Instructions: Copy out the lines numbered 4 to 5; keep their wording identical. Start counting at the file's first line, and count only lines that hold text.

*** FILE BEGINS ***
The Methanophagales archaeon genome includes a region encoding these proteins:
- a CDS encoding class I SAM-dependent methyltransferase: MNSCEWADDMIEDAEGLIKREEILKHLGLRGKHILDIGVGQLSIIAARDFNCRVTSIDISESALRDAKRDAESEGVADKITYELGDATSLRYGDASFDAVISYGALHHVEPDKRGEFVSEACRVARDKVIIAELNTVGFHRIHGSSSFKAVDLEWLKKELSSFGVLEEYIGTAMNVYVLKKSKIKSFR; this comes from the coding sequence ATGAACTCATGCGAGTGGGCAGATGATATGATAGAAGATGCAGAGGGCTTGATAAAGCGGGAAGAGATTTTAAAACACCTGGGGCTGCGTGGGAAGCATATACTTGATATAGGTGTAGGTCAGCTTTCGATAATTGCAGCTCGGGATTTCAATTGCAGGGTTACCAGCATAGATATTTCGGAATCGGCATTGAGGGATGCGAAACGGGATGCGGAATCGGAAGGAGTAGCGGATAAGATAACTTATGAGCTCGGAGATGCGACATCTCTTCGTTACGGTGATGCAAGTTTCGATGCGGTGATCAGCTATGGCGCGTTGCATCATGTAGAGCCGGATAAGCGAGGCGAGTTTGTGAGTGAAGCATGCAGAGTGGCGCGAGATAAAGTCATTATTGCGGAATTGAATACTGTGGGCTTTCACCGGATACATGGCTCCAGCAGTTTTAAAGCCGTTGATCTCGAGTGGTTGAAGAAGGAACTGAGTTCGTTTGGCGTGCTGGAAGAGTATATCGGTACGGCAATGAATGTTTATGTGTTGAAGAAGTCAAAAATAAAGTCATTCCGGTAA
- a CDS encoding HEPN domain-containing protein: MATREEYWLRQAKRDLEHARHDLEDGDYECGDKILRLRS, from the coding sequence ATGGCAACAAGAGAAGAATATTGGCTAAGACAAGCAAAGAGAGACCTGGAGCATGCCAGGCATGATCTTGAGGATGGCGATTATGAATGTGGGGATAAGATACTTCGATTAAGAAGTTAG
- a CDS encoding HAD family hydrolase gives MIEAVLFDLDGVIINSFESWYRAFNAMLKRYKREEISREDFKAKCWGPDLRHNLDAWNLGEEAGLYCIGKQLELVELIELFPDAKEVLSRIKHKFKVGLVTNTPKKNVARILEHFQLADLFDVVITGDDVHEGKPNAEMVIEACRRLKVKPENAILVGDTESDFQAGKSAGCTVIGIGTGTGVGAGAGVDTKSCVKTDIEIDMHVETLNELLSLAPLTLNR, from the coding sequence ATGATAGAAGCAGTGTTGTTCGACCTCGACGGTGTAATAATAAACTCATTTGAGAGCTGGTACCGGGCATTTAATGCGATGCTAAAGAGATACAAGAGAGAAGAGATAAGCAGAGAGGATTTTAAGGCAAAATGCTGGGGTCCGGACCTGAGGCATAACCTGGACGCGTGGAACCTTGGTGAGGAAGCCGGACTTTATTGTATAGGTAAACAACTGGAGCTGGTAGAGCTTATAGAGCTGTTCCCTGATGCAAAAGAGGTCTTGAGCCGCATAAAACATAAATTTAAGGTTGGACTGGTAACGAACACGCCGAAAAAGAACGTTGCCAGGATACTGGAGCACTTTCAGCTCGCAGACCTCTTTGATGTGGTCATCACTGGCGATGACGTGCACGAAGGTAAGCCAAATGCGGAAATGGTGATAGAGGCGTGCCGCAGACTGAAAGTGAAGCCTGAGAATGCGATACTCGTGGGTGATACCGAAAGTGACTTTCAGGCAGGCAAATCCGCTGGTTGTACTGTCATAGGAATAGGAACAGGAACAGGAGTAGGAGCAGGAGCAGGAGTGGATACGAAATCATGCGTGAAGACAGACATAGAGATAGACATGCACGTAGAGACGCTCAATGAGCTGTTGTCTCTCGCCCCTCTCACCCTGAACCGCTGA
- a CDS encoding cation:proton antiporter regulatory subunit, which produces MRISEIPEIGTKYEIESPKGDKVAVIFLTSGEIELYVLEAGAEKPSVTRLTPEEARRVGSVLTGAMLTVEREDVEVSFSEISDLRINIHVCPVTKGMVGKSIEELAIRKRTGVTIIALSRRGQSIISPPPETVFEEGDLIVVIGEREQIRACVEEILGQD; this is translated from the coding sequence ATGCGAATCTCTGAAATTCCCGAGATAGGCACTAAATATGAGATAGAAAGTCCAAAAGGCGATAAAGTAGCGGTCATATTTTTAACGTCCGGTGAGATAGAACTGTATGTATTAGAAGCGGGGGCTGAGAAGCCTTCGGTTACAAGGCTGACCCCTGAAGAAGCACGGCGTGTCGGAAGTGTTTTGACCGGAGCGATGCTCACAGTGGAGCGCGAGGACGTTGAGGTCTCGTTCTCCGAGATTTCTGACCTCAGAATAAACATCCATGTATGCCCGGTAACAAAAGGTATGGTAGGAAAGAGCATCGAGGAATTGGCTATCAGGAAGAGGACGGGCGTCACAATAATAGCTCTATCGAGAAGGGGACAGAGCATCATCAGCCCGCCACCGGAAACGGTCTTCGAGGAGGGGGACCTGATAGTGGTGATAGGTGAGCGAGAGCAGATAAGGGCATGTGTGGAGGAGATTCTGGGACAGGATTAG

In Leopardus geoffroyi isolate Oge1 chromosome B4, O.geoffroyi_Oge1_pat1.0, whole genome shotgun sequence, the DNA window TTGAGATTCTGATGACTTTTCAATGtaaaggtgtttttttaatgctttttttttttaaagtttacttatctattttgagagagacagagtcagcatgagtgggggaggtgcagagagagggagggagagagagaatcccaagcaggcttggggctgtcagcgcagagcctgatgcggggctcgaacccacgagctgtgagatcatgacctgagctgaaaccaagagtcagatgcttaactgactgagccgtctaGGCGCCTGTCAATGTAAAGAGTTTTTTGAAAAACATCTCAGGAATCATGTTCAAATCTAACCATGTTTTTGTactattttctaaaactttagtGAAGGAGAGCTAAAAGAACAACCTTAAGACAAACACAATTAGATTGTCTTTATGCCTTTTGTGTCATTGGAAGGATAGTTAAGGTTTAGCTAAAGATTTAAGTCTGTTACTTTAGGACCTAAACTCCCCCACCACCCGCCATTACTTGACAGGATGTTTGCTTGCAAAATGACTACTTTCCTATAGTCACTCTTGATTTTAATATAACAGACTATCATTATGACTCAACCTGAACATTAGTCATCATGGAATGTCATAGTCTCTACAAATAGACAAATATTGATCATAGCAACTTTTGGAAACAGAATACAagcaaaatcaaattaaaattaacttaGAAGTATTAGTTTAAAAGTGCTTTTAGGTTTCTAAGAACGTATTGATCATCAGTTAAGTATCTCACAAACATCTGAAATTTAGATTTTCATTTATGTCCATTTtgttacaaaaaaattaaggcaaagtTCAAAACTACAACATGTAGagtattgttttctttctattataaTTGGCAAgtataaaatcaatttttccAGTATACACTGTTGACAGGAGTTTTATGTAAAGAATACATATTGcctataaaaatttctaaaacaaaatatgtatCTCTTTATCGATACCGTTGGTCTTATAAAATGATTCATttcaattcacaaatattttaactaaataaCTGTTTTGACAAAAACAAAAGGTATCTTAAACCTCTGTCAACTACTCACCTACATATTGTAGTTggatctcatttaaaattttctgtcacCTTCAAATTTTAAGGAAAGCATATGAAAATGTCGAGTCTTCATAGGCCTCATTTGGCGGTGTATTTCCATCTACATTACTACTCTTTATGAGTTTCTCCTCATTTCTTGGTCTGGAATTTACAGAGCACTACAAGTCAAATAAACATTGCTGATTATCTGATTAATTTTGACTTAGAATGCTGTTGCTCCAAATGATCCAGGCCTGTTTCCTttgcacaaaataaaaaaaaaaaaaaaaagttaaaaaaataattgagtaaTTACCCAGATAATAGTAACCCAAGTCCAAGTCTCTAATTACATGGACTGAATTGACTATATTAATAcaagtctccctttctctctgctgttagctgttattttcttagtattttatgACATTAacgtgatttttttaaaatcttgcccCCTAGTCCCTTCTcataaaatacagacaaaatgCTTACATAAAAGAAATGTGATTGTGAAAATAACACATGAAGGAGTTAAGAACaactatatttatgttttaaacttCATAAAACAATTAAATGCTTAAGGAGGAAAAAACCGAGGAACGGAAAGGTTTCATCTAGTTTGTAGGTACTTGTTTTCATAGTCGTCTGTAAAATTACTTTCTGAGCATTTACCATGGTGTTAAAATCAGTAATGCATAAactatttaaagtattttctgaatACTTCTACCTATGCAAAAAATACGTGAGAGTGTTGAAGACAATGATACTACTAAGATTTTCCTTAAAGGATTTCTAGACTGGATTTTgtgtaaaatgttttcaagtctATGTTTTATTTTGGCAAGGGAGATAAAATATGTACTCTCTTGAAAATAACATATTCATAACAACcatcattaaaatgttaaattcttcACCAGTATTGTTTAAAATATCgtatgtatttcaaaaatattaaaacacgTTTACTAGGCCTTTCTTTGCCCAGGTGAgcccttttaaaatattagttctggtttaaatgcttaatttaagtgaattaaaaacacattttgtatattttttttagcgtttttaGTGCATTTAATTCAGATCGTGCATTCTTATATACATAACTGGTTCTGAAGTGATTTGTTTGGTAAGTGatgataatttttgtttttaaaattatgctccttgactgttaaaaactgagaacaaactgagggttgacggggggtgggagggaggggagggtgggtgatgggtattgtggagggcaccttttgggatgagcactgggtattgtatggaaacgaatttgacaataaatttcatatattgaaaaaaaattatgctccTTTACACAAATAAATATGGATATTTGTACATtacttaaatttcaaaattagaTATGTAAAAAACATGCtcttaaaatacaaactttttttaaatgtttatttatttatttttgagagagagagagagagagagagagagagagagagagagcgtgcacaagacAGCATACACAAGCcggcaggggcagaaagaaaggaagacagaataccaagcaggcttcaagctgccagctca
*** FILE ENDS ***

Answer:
- a CDS encoding HAD family hydrolase gives MIEAVLFDLDGVIINSFESWYRAFNAMLKRYKREEISREDFKAKCWGPDLRHNLDAWNLGEEAGLYCIGKQLELVELIELFPDAKEVLSRIKHKFKVGLVTNTPKKNVARILEHFQLADLFDVVITGDDVHEGKPNAEMVIEACRRLKVKPENAILVGDTESDFQAGKSAGCTVIGIGTGTGVGAGAGVDTKSCVKTDIEIDMHVETLNELLSLAPLTLNR, from the coding sequence ATGATAGAAGCAGTGTTGTTCGACCTCGACGGTGTAATAATAAACTCATTTGAGAGCTGGTACCGGGCATTTAATGCGATGCTAAAGAGATACAAGAGAGAAGAGATAAGCAGAGAGGATTTTAAGGCAAAATGCTGGGGTCCGGACCTGAGGCATAACCTGGACGCGTGGAACCTTGGTGAGGAAGCCGGACTTTATTGTATAGGTAAACAACTGGAGCTGGTAGAGCTTATAGAGCTGTTCCCTGATGCAAAAGAGGTCTTGAGCCGCATAAAACATAAATTTAAGGTTGGACTGGTAACGAACACGCCGAAAAAGAACGTTGCCAGGATACTGGAGCACTTTCAGCTCGCAGACCTCTTTGATGTGGTCATCACTGGCGATGACGTGCACGAAGGTAAGCCAAATGCGGAAATGGTGATAGAGGCGTGCCGCAGACTGAAAGTGAAGCCTGAGAATGCGATACTCGTGGGTGATACCGAAAGTGACTTTCAGGCAGGCAAATCCGCTGGTTGTACTGTCATAGGAATAGGAACAGGAACAGGAGTAGGAGCAGGAGCAGGAGTGGATACGAAATCATGCGTGAAGACAGACATAGAGATAGACATGCACGTAGAGACGCTCAATGAGCTGTTGTCTCTCGCCCCTCTCACCCTGAACCGCTGA
- a CDS encoding cation:proton antiporter regulatory subunit, which produces MRISEIPEIGTKYEIESPKGDKVAVIFLTSGEIELYVLEAGAEKPSVTRLTPEEARRVGSVLTGAMLTVEREDVEVSFSEISDLRINIHVCPVTKGMVGKSIEELAIRKRTGVTIIALSRRGQSIISPPPETVFEEGDLIVVIGEREQIRACVEEILGQD; this is translated from the coding sequence ATGCGAATCTCTGAAATTCCCGAGATAGGCACTAAATATGAGATAGAAAGTCCAAAAGGCGATAAAGTAGCGGTCATATTTTTAACGTCCGGTGAGATAGAACTGTATGTATTAGAAGCGGGGGCTGAGAAGCCTTCGGTTACAAGGCTGACCCCTGAAGAAGCACGGCGTGTCGGAAGTGTTTTGACCGGAGCGATGCTCACAGTGGAGCGCGAGGACGTTGAGGTCTCGTTCTCCGAGATTTCTGACCTCAGAATAAACATCCATGTATGCCCGGTAACAAAAGGTATGGTAGGAAAGAGCATCGAGGAATTGGCTATCAGGAAGAGGACGGGCGTCACAATAATAGCTCTATCGAGAAGGGGACAGAGCATCATCAGCCCGCCACCGGAAACGGTCTTCGAGGAGGGGGACCTGATAGTGGTGATAGGTGAGCGAGAGCAGATAAGGGCATGTGTGGAGGAGATTCTGGGACAGGATTAG